Levinson's previous book, ToxiCity, is one of the most intricate and downright blood-throbbingly exciting books to emerge from the giant deluge of American poetry within recent years. With Smelling Mary he has moved into a far denser and more sophisticated direction. If words in ToxiCity are arranged with the careful chaos of a jazz musician, in Smelling Mary these arrangements have been overlaid with all kinds of harmonics, so that poetic composition no longer takes the straight line of the sentence, but achieves the simultaneity of multiple planes of consciousness crashing together, the very kind of simultaneity that suspends our usual awareness of time and brings the onrush of the sublime. Upon first reading, Smelling Mary proves to be an elusive volume as meanings appear and disappear almost more quickly than they can be processed in our consciousness. This perpetual state of almost-knowing makes the poems' elusiveness absolutely addicting. One keeps returning to a certain poem, desiring to gain a more permanent foothold in its world, only to be rebuked and reminded that it is a ghostly mental construction. Also, with each reading, the poems' images and ideas seem to change. In fact, the tome is so chameleon-like that one begins to have the eerie feeling that the poems contain some sense of life. Levinson can be said to possess a deft touch that belongs more to the wrists of Japanese silkscreen artists than to those of most poets. He sketches with words so quickly that all sorts of associations begin to emerge with one cluster of words. Clusters such as these do not so much tell stories as they present the faded negatives of stories. On top of this, Levinson makes these physical absences begin to interact with each other, so that a chorus of ghosts begins to blare from each poem. However, let's not mistake the instability of representation in these poems as different from any other. Rather, they are an extreme exaggeration of the gaps inherent in the activity of reading. Michel de Certeau characterizes this activity: "He [the reader] insinuates into another person's text the ruses of pleasure and appropriation: he poaches on it, is transported into it, pluralizes himself in it like the internal rumblings of one's body. . .the viewer reads the landscape of his childhood in the evening news. The thin film of writing becomes a movement of strata, a play of spaces. A different world (the reader's) slips into the author's place." Since Smelling Mary makes us acutely conscious of how are interacting with the text, Levinson's book actually produces two types of readings: not only the reading of the words, but the reading of the ways we read. I don't believe Levinson would find this notion out of place with his Hinge Theory, the complex approach that he used to build the book (a theory that is wonderfully explained by him and expounded upon by a transcript of a conversation between two academics). In this book, language is sourced in the body. Hence, each word we release must contain a trace of that body, a reverse imprint of that physiognomy. However, with his Hinge Theory, Levinson is not content to just arrange these body-negatives together like knick-knacks on a shelf; he strives to make them have interactions of their own. While this might be an utterly impossible task (how could language act like cellular life?), it is one that illuminates how language operates as an alien system outside of our control. Smelling Mary is nothing less than a preliminary study into the constellations that a language system possesses, a linguistic astronomy that observes how language collides with our brains. Jared Demick, Fall, 2008 --"Jivin' Ladybug" online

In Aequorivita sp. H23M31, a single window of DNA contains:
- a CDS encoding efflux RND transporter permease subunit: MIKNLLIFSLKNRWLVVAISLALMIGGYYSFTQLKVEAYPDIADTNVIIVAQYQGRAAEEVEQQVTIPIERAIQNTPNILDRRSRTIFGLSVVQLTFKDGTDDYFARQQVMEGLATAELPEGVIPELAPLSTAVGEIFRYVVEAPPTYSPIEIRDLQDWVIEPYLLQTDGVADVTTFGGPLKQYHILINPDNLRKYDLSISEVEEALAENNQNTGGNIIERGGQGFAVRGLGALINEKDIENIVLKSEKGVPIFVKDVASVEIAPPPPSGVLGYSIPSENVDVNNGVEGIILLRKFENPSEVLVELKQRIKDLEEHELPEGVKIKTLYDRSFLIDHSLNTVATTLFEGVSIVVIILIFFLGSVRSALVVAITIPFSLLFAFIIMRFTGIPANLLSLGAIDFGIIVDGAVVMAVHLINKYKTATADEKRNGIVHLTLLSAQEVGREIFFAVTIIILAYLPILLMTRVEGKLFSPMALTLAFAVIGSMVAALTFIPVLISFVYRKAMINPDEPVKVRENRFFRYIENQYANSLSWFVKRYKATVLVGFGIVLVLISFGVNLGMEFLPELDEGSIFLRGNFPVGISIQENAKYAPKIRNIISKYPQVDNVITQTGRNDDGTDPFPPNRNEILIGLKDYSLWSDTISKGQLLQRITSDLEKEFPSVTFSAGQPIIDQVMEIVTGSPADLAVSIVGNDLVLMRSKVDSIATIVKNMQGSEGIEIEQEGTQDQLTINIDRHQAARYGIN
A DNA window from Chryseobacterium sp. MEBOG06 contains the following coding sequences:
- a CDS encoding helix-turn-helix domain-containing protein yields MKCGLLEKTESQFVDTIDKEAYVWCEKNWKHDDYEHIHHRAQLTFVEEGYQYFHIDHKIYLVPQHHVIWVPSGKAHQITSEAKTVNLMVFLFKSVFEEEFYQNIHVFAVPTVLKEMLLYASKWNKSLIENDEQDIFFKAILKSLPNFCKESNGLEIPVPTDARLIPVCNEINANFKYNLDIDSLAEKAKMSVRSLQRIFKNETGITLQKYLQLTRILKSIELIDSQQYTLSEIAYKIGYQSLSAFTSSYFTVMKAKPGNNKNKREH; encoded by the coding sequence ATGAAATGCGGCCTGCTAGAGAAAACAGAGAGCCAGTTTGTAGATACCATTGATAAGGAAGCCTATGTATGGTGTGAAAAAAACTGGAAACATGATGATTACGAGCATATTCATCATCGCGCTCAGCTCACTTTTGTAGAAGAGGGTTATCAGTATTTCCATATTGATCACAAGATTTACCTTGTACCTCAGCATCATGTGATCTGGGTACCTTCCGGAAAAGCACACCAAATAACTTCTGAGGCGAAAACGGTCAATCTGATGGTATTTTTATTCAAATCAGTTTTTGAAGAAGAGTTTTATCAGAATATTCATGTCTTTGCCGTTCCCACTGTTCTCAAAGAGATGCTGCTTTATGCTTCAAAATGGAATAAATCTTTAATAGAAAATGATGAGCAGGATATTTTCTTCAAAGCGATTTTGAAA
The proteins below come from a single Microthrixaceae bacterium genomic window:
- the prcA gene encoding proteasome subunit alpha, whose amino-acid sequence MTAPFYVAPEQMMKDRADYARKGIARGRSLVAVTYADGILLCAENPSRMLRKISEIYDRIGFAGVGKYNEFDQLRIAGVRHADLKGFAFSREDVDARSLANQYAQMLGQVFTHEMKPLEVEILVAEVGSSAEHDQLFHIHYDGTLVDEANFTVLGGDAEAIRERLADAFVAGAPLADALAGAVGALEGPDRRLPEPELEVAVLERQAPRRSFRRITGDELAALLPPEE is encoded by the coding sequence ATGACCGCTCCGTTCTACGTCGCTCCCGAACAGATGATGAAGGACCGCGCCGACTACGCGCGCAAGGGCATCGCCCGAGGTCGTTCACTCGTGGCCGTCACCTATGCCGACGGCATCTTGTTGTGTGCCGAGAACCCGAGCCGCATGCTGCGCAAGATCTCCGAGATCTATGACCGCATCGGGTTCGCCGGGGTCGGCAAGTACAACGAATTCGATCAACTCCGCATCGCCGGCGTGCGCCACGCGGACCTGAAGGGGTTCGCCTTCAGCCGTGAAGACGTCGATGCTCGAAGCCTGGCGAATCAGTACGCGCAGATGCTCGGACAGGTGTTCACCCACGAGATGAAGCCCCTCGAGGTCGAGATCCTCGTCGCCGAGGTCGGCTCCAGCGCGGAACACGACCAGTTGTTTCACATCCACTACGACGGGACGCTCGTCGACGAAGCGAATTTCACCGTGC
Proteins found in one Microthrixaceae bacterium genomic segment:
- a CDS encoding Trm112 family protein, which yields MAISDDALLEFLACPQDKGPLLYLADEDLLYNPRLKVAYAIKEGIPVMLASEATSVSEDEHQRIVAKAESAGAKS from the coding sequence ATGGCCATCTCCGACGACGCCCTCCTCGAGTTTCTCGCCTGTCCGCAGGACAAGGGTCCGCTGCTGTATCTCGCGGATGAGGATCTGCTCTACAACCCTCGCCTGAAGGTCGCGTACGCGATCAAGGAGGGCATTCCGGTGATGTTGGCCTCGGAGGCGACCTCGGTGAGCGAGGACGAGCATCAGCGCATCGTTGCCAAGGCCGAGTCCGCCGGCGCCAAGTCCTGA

Heller Levinson has created an archaeological dictionary of poetic implications which are the source for SMELLING MARY. These are encyclopedic visionary allusions to a literary state fighting for its democratically creative independence. This is a wonderful, fun book of poetry, full of notions of abstraction, word rearrangements, on the road insinuations & kneecap hinges of flexible connections. (Jayne Cortez) With Hinge Theory , Heller Levinson has presented us with a gift, the magnitude of which will become evident with the passage of time. He is to poetry as Thelonious Monk is to jazz: a master of thoughtful composition and spontaneous invention. (Joe Giglio, master jazz guitarist, composer) Take a line like light analyzed as supine and you will find delicacy of image and syllable. Take a line like paradigmatic breakdancing and you will find nerve and boulevard in intellectual headspin. There is a generosity of spirit at the core of Heller Levinson s poetry that urges a convergence of science & passion. Words smelt, melt, unite, and explode. Fuse, flow, flirt, and flip. This is anti-poetry at its best. Petruchio on steroids. Heisenberg at the bowling lanes. Wild in its discipline and certain of its uncertainty. (John Olson) Heller Levinson s SMELLING MARY is a fantastic book Hinge sequences and sections that reverberate, that hitch poetry to theory and beyond. What draws me most to it, though, is the careful way the words are laid down, almost as a bricklayer would lay bricks. The result: a larger construction whose entire force retains the mundane significance of a single brick, or break: a breakthrough book. (Vincent Katz) Heller Levinson hyper-boils the raw ingredients of language into a savory bouillabaisse, a fish stew from the deep prim-mortal waters of life. His new book, SMELLING MARY & the Unveiling of Hinge Theory causes us to consider the state of the human condition that exists on the edge of chaos between the solid state and the liquid environment of reality. Its a wild Thelonious Monk riff of far-out chords and emotionally charged notes that wail Round Mid-Night like a strange harmony of body language and primal urges. (Coulter Watt, The Bog Blog) Heller Levinson's latest lingual swarm does far more than expand language's possibilities. Most of all it is a compelling interaction with the social. Through Hinge Theory's emphasis on language's cellular nature and each poem's associative leaps, Levinson reminds us that language is rooted in the body and that it ultimately represents that body in social discourse. Relentlessly questioning how we place our words side-by-side, Levinson causes us to wonder about the way our relationships are structured. It's a sexy politic seeking to change the space we situate our lives in, one rarely pursued since the days of Arthur Rimbaud and Aimé Cesaire. (Jared Demick) In Heller Levinson s SMELLING MARY, language swelters, rotates, rises, in keeping with its own intrinsic balance. Thus, the words raise themselves above the contiguous, like a galvanizing dawn replete with new experience. (Will Alexander) SMELLING MARY makes connections between cyborg consciousness, cosmology, and poetry; the book moves by fractal self-reference, lyrically performing Russell s paradox of the self-containing set. Levinson mixes genres of verse, interviews, and personal correspondence to multiply & displace the writing self. Here, smelling becomes an analogy for investigation sniffing out the truth of being alive at a moment of radical historical flux. (Andrew Joron) --"Misc. Testimonials"